Opposition journalists attacked in Ukraine

Speaking out against the Ukrainian authorities can be a life-threatening business. That is the view of a television crew of the country's leading opposition TV network.

The network representatives say they were violently attacked outside the court where a case against the broadcaster was being heard.

More comfortable behind the camera, Dmitry Dokunov is not used to being videotaped. He is usually the one doing all the filming, working as a cameraman at one of Ukraine's opposition TV stations in the city of Odessa.

Dmitry is now recovering from a six-hour operation after being attacked with a knife when making a report.

“The patient's hand was injured quite seriously,” said his treating physician, Aleksandr Smirnov. “Several tendons, which move the fingers, were cut. He lost blood because the artery was also damaged.”

The station where Dmitry works is known for supporting relations with Russia, criticizing corruption and condemning the country's recent move toward praising Nazi collaborators during World War II.

Authorities have been trying to shut down ATV, accusing the channel of being anti-Ukrainian.

As the two sides went to court, some of the station's viewers gathered to show their support. Ukranian nationalists were also there to rally against the channel.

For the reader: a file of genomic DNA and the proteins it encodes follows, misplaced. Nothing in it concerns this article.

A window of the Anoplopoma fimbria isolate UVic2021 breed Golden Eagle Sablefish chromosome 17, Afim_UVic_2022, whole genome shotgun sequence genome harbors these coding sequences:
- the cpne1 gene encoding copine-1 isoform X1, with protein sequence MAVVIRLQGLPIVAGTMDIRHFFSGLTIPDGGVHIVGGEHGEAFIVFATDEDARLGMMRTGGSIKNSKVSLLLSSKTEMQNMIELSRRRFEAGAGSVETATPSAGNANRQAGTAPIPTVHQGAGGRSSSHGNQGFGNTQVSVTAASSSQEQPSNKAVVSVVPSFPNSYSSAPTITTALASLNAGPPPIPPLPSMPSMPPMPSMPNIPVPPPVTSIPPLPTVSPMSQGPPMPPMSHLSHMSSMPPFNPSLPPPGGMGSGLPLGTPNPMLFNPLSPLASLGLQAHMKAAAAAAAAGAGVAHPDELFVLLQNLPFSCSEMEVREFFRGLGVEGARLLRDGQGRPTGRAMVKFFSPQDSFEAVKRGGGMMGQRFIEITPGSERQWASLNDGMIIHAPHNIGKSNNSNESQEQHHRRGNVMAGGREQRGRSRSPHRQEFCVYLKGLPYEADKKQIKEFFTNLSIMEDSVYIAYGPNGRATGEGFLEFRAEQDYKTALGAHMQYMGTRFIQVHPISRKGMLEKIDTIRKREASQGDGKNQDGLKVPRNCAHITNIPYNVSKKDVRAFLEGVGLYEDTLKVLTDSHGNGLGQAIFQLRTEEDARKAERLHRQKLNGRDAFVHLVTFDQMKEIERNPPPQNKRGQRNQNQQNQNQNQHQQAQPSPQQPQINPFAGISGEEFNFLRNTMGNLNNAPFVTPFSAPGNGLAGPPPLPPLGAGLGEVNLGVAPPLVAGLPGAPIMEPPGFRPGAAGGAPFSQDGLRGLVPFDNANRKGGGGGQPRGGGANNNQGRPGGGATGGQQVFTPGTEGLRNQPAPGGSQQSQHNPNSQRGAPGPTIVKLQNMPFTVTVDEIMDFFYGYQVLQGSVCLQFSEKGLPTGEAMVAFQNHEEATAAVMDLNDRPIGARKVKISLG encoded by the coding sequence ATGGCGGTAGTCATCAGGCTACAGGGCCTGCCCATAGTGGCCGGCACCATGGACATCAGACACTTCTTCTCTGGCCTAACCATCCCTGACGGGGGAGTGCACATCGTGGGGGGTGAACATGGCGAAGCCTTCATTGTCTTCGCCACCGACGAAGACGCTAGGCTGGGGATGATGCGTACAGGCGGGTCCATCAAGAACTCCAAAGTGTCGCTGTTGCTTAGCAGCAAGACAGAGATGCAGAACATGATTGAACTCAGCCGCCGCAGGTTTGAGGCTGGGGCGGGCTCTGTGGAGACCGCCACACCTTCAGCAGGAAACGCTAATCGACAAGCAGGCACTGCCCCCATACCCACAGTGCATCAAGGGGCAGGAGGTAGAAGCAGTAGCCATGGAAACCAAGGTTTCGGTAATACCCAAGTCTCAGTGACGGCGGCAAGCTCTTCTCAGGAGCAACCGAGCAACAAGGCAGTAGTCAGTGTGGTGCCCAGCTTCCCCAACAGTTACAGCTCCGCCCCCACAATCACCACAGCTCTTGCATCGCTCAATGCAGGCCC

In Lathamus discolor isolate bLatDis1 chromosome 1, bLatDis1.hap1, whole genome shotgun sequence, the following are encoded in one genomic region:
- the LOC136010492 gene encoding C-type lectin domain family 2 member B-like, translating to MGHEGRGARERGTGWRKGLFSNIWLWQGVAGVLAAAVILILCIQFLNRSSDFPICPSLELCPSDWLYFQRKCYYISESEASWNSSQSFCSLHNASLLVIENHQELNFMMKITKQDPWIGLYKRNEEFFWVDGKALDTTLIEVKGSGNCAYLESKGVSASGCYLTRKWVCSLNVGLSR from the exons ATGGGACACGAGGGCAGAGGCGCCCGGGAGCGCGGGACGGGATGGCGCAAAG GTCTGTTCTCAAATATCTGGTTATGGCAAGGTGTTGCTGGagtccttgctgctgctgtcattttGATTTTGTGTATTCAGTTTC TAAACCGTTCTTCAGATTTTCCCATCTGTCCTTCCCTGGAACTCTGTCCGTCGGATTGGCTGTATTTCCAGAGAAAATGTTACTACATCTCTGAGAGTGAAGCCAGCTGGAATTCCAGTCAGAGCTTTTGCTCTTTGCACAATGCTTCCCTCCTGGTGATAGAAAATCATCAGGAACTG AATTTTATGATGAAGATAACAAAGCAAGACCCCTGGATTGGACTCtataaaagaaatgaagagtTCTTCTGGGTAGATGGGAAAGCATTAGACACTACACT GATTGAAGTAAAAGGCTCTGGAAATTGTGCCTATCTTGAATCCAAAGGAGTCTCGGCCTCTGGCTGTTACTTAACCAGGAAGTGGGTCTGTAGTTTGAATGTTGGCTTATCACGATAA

Dmitry says his crew managed to film a group of masked men talking to police officers.
He claims they were attacked when he tried to investigate the conversation.

“I think they were nationalists because they were raising their hands up like this before attacking me! They took my camera and when I tried to take it back they sliced my hand with a knife!” Dmitry said.

The crew says dozens of policemen were on duty nearby – they were sent to the two rallies to prevent violence – but none of them came to help or pursue the attackers.

“We had to call for a separate police unit and they also didn't come! Finally when Dmitry's blood was all over the place some man gave us a lift to the hospital,” recounted ATV network’s chief editor, Natalya Perevalova.

Some Ukrainian NGOs have already accused the police of being on the side of the nationalists, claiming they ignored the attack on purpose.

The court hearing is now postponed, but several Ukrainian TV stations have received anonymous letters claiming Dmitry cut his own hand.

Ukrainian authorities are now investigating the attack and the country's chief of police has even said he was taking the case under his personal control. However, the station's management says there is little hope the attackers will ever be brought to justice.